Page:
French president Emmanuel Macron’s efforts to reform his country’s pension system have been set back by the results of divisive national elections.
During his campaign for the presidency, which he won in April, Macron highlighted a three-part plan including the creation of a nationally sponsored defined benefit pension system — similar to the system used in Canada — and raising the retirement age from 62 to 64 by 2030.
In June, France held a second set of elections for its 577 parliamentary seats. Macron’s centrist party, La République En Marche, saw 245 candidates elected, reducing its total by 101 seats and costing its majority status. As a result, the balance of power now sits in the hands of several left-wing and right-wing parties, none of which are supportive of pension reform.
The largest left-wing party, La France Insoumise, secured 131 victories, 66 more than it had previously held. Since the election, its leaders have entered a coalition, Nupes, with other left-leaning parties and stated its objections to pension reform proposals. In addition, the far-right Rassemblement National, secured 89 victories, gaining 82 seats more than in the previous elections.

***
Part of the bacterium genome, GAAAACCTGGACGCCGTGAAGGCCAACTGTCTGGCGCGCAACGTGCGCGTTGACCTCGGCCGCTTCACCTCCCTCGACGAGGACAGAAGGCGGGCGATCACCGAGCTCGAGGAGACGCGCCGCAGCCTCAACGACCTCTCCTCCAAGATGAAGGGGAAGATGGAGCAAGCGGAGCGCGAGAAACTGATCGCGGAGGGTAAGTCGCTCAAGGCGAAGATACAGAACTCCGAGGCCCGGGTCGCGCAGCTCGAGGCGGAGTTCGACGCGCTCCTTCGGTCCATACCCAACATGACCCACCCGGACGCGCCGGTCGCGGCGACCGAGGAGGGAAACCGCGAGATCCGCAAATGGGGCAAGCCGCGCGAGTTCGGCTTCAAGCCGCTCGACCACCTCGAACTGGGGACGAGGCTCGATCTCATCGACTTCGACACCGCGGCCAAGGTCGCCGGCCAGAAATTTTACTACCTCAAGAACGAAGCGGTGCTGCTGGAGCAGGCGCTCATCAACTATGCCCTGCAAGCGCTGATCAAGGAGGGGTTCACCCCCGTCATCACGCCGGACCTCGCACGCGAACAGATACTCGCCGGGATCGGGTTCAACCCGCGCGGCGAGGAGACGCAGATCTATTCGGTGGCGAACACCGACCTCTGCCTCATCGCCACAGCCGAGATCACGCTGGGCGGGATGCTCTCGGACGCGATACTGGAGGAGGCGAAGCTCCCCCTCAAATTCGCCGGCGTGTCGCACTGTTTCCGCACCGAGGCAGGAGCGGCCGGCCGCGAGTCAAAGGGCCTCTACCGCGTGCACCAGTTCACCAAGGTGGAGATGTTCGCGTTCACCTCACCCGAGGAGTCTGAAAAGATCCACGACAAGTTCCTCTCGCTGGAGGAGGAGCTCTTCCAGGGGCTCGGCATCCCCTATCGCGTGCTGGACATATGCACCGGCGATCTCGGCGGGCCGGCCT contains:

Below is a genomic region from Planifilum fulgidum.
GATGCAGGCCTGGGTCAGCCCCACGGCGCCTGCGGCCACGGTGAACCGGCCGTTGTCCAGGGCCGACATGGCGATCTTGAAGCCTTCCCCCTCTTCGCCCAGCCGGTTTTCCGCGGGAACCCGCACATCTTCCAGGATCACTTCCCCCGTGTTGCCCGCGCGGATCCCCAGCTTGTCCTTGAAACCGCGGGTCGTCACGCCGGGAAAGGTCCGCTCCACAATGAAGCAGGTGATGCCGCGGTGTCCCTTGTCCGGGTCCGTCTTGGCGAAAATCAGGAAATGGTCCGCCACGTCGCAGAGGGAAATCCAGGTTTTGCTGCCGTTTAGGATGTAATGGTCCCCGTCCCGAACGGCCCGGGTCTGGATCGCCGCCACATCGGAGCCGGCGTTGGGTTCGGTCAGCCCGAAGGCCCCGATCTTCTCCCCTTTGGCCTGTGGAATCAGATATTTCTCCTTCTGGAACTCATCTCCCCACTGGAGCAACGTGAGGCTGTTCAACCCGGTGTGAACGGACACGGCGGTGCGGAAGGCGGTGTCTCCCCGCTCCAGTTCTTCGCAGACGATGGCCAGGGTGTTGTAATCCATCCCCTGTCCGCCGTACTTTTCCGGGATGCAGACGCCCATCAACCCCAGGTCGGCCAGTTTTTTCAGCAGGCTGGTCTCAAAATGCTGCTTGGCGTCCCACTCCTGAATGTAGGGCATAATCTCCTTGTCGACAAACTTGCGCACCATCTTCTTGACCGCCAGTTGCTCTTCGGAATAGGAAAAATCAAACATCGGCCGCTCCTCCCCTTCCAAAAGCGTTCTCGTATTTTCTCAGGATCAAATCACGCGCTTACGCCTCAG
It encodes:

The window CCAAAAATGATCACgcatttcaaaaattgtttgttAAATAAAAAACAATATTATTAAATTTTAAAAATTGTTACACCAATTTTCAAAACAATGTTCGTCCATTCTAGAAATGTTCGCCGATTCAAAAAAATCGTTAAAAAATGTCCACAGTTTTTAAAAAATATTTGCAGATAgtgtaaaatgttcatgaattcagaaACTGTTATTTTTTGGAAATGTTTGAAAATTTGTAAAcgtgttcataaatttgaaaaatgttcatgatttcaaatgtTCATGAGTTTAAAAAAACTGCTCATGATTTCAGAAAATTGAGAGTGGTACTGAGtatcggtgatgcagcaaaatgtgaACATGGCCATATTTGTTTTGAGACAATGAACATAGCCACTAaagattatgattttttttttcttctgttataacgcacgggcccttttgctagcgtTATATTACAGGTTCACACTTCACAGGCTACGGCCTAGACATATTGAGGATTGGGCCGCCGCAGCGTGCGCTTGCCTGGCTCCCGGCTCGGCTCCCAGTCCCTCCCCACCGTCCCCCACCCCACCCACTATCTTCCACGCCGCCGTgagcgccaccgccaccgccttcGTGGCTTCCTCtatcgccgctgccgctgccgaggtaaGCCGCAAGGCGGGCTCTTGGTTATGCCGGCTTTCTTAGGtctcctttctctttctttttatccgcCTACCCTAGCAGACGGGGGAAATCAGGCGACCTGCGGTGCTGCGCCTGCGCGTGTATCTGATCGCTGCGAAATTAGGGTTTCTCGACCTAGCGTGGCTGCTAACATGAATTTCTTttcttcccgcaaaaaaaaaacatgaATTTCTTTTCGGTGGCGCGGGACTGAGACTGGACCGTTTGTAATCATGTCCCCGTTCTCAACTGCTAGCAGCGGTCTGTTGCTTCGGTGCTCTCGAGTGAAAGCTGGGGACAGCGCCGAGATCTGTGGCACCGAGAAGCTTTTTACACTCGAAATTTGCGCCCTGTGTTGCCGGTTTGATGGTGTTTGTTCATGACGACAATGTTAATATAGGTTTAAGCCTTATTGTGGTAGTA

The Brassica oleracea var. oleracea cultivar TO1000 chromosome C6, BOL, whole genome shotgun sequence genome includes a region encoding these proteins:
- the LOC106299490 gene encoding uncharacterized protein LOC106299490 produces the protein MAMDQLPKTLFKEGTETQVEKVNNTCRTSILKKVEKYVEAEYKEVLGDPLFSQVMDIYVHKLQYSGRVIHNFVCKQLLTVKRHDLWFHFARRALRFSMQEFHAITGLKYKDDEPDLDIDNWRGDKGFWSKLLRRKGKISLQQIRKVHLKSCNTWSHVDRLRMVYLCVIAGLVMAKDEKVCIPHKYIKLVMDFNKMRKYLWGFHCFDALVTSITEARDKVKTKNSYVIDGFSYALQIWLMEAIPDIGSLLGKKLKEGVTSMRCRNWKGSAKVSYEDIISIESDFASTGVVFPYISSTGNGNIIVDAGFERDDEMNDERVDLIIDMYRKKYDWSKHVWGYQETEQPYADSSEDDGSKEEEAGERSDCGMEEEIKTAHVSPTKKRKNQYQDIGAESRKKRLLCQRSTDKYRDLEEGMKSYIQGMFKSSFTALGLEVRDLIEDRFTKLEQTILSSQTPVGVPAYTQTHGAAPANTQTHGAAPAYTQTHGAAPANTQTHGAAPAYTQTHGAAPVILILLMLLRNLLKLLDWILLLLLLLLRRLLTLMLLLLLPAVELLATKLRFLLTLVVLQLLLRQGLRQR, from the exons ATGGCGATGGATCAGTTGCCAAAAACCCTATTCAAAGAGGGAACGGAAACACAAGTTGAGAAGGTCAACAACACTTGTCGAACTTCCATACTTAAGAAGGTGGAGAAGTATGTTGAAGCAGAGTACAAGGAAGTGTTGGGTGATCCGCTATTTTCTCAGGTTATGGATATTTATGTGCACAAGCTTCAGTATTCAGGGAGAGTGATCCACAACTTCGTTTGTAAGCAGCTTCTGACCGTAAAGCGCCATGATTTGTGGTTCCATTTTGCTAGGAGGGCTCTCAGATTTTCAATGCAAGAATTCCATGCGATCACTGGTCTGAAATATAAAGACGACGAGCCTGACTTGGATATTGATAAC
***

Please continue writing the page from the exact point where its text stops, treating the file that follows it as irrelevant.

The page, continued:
“We will oppose without any concessions Emmanuel Macron’s reforms, like the pension reform in particular,” said Sebastien Chenu, a parliamentarian and spokesperson for the RN.
Talk of pension reform — a topic of perennial debate in France — became controversial in 2019, when Macron first attempted to raise the retirement age to 65, sparking the longest strike in France’s history. In an effort to appease voters, he altered his position by campaigning to raise the retirement age to 64.